A move by some senators to include non-Niger Delta States in the Niger Delta Development Commission (NDDC) was rejected by lawmakers from the oil producing areas.

There was a move by senators from other regions, especially South West to include non-oil producing states in the NDDC.

This followed a debate on a Bill for an Act to amend the Niger Delta Development Commission (NDDC) for the inclusion of new oil producing areas and states (into NDDC) and other matters connected therewith sponsored by Senator Adeola Solomon Olamilekan (Lagos West).

The bill which seeks to accommodate states that have attained the status of oil producing states into the Niger Delta Development Commission, was first read for the first time in the Red Chamber on Tuesday 17th December, 2019.

But Olamilekan in his argument, said following the discovery of oil in Bauchi, Lagos and Ogun states, that they should officially join the league of oil producing states in Nigeria following the discovery of crude oil in Alkaleri local government area of Bauchi; Badagry, Lagos, and Ipokia, Ogun State.

By virtue of this, Olamilekan said the states are entitled to the 13 percent derivation that is due to oil producing states according to the provision of Section 162 Sub-Section 2 of the Nigeria Constitution.

He further argued that the purpose of the Bill was for an Act to make provision for new states who have joined the leagues of oil producing states in Nigeria and for states that might eventually discover oil in the future as opposed to the present position of the Act which only covers oil producing states within the Niger Delta region.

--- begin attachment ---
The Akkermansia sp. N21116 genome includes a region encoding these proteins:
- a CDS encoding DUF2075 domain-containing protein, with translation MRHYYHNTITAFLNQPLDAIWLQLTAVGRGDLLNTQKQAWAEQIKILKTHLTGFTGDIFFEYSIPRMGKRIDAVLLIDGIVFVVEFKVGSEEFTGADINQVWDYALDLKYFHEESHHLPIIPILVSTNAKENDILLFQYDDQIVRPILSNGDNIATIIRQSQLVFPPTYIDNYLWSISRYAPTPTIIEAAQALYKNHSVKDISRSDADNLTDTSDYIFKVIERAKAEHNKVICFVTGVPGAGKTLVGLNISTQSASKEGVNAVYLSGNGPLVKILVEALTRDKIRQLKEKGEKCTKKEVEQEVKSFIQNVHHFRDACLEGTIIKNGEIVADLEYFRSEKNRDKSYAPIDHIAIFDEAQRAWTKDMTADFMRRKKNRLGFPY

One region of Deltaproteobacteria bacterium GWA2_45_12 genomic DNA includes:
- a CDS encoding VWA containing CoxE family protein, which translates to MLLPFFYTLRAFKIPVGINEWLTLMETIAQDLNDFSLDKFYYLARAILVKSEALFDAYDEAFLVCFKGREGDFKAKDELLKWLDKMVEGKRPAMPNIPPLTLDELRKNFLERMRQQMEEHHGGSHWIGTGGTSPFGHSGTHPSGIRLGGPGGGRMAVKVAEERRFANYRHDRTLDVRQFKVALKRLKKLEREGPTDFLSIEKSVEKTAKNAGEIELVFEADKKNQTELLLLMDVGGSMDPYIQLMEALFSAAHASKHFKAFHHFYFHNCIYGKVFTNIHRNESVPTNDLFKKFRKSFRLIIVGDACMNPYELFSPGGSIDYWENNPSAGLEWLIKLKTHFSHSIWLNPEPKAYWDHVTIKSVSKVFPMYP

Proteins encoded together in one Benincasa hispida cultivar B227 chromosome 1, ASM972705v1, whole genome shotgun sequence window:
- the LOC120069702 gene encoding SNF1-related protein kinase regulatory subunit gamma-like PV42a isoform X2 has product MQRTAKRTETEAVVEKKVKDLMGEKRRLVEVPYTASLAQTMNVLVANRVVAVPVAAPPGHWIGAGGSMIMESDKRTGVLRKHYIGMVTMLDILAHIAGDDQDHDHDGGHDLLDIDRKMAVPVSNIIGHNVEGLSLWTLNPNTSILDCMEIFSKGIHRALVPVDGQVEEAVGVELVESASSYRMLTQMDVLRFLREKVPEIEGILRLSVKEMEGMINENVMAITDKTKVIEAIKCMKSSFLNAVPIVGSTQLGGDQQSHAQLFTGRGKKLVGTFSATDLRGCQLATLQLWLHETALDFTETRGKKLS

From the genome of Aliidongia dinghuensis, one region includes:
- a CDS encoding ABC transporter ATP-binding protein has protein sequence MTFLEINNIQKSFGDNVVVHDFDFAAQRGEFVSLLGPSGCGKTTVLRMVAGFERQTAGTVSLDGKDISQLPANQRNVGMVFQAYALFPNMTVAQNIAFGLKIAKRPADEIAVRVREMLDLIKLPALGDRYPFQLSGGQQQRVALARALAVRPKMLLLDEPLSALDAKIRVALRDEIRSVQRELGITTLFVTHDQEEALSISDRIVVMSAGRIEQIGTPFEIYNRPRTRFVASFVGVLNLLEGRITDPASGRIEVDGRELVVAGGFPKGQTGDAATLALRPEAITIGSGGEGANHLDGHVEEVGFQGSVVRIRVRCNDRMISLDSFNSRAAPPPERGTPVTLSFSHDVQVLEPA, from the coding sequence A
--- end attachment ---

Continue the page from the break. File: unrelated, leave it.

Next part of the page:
The Lagos senator said the inclusion of the new oil producing states in the Act saves costs and follows precedence.

“In conclusion, this amendment is to accord the same provisions of the law amongst other benefits accrued to oil producing states in Nigeria to the new oil producing states and future oil producing states,” Olamilekan said.

But senators from the Niger Delta region described the Bill as selfish and dead on arrival.

The deputy senate president, Ovie Omo-Agege, described Senator Solomon Adeola as a meddlesome interloper while rejecting Olamilekan’s filibuster.

“We look forward to the day when indeed all states in Nigeria will not only produce oil but produce one form of mineral resource or the other.

“Dealing with the issue of 13 per cent derivation. To us that is not an issue to the extent that they produce oil in commercial quantity and DPR so determines that oil is sold, and revenue is sent to the federation account. That is not the issue yet. The issue is whether or not just because they are oil producing they should come under NDDC, if you are looking for meddlesome interlopers, you don’t have to go to far to find one.

“This debate clearly shows that my colleague from Lagos is a classic meddlesome interloper. The Niger Delta Development Commission is a regional development commission. We must draw a distinction between the NDDC and the oil and mineral producing commission,” he said.

On his part, Sen George Thomson Sekibo congratulated states that have recently attained the status of oil producing states but wonder if they had attained the status of producing in commercial quantity.

“I congratulate these states where my friend said they have discovered oil. What I don’t know is whether the oil is in commercial quantity and they are drilling them out for sales and the money going to Nigerian coffers. That one, he has not expatriated on that one,” he said.